Start-ups: how to build a good prototype
Most important, according to Isabel Casado Harrington, is not to obsess about making a perfect prototype, but instead to concentrate on showing how a concept works and how it might satisfy the needs of users. Harrington is manager of “enable”, a programme at the École Polytechnique Fédérale de Lausanne (EPFL) aimed at facilitating the commercialisation of innovative technologies.
Technologist: Developing a minimal viable product (MVP) is an essential part of product development. How can we measure its importance for a start-up?
Isabel Casado Harrington: An MVP must be at the heart of any start-up’s strategy. A prototype will lower the hurdles that are linked to entrepreneurial early-stage projects. It will allow engagement with partners and even investors. The prototype will also make it possible to work iteratively, building your story around customer feedback. In life-sciences a pre-clinical study offers the validation for moving forward. In the software area, for example with artificial-intelligence algorithms, the prototype is the product’s front end.
T: What are the elements to consider?
I.C.H.: When a start-up creates a prototype, it’s important to put the user at the centre of the process. To optimise the product, you have to work in an iterative mode. That means constantly testing your prototype, collecting feedback, and then adjusting the prototype for the customer.
A good balance must be found between key features and final capabilities. The ultimate size of a product and the speed of its software, for example, can be improved after you’ve demonstrated that it works. Take a drone: you might initially focus on key features such as safety or stability, then in a later stage you can work on improving flight time.
T: How much time does this take?
I.C.H.: It depends on the sectors but also on the partners. Young companies can accelerate the process with the right investment at the right time. It’s about taking small affordable steps and getting user feedback early in the process. Again, it’s not about building your final product – maybe you can start with foam modelling, and then move on to 3D printing. A life-sciences product, however, will take significantly more time to have an MVP because of the need for pre-clinical validation, ethics compliance and regulatory approval. So, it’s important for young entrepreneurs to keep the planning in mind and have a clear schedule.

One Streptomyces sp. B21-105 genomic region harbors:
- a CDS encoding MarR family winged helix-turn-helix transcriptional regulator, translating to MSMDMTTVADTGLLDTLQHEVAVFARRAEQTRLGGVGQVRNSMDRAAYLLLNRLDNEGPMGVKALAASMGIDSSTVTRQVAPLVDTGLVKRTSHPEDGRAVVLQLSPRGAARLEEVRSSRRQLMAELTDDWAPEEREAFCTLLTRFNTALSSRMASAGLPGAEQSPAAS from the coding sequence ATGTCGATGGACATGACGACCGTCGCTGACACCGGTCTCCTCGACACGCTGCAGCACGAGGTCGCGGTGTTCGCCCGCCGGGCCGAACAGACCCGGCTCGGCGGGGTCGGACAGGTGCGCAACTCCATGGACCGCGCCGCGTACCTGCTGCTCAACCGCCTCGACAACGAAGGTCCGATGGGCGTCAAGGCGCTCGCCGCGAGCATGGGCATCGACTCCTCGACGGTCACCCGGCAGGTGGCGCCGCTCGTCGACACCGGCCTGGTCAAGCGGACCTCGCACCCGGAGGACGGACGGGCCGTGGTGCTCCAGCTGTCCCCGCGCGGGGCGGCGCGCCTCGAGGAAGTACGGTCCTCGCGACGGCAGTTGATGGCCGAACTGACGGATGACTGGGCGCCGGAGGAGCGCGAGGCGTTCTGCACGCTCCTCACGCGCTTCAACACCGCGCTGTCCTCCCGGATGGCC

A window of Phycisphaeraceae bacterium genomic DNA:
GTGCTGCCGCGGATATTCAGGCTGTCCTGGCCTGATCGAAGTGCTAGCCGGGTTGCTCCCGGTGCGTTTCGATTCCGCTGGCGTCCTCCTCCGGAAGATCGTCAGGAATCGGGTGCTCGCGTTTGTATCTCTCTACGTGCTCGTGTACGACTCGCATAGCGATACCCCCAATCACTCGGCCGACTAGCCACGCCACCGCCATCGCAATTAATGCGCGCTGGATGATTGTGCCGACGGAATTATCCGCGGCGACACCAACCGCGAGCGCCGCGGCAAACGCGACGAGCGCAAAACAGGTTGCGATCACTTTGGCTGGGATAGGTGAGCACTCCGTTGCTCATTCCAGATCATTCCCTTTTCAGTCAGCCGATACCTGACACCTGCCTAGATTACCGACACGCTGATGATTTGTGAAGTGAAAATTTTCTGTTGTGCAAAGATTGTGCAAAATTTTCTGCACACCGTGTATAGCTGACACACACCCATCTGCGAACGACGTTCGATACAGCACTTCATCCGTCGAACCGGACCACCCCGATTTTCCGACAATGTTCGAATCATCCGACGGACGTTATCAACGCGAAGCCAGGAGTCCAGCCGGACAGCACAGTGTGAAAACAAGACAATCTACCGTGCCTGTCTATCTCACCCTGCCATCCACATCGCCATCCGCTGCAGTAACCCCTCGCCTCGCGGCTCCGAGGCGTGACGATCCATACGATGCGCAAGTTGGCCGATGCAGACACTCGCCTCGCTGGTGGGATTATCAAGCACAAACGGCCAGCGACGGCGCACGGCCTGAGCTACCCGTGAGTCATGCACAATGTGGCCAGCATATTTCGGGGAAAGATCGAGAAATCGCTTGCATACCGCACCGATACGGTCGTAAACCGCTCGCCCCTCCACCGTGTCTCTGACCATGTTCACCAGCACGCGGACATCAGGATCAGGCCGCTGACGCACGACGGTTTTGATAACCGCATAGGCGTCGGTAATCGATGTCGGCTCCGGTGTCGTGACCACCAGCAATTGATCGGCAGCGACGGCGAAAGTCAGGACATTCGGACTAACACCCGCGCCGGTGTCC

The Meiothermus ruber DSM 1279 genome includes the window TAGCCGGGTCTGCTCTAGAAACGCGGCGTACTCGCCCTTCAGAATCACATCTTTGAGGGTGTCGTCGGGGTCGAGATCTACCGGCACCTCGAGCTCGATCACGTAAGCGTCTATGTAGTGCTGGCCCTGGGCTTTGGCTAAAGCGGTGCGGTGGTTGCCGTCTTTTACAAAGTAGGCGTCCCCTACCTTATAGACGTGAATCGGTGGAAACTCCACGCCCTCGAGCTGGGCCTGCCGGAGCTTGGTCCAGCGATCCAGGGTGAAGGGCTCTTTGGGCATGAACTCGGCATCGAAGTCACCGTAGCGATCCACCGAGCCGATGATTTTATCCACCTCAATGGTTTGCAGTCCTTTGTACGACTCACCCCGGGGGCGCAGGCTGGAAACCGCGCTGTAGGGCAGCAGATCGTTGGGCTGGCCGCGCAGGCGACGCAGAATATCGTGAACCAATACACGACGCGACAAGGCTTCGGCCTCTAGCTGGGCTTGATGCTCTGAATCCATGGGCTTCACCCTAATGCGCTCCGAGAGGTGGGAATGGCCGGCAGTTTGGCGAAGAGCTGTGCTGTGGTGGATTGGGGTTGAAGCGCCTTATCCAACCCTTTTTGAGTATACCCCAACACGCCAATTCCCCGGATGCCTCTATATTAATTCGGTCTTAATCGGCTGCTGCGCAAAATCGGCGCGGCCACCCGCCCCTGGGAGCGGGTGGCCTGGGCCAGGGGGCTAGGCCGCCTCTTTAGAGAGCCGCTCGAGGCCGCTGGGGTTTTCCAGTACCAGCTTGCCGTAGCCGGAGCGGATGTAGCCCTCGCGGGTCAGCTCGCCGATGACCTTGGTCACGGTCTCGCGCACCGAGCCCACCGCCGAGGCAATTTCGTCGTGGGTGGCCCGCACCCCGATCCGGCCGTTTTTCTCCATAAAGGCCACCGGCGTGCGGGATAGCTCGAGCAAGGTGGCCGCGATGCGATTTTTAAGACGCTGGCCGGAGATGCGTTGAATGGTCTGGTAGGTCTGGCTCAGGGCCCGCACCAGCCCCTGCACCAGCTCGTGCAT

T: What are the main risks for young companies at this stage?
I.C.H.: Funding is one of them. Clearly, searching and convincing the right investors requires a lot of time. Another risk is building a product that doesn’t meet a market need. Technologists should not remain focused only on the innovativeness of their technology; they should think of the problems it will solve and of the ultimate need for it. A lot of young entrepreneurs want to have the perfect prototype. But sometimes, perfect can be the enemy of good enough. An MVP must be built with the help of feedback. You have to test the prototype in its environment and make it evolve so that it can serve its customers and be adopted by the market.
T: What is the role of product design?
I.C.H.: The design must be integrated as early as possible into the creation of the prototype. For example, we’re involved in the creation of a biomedical innovative device that will be used by surgeons. We invited an industrial designer to attend an operation and observe the use of the prototype. It was important for him to be aware of the use, but also to see how the object would be handled.
The industrial designer’s role is not just to create a pretty box, but to contribute to successful development of the prototype.
T: How much should a prototype cost?
I.C.H.: It depends on the product and its components. The cost could go from a couple of euros to a six-digit figure. But it’s important not to spend all your development funds on a perfect prototype only to discover that you need further iterations. Nowadays, 3D printing allows incredible results while using a minimum of materials. You could start with limited functionality, for example by building a specific application for a limited use.
T: Can you give us a recent example of a very good prototype?
I.C.H.: One is DispenCell, an innovative method of single-cell isolation based on the “impedance spectroscopy” method developed by the EPFL spin-off SEED Biosciences. DispenCell is an enabler for personalised medicine which allows scientists to isolate single cells reliably and cost-effectively by reducing lab time and validation time.
It’s a good example because the prototype first allowed validation of the technology. The prototyping phase was key in revealing needs and constrains that were not originally considered. Finally, the prototype was instrumental in convincing partners and investors.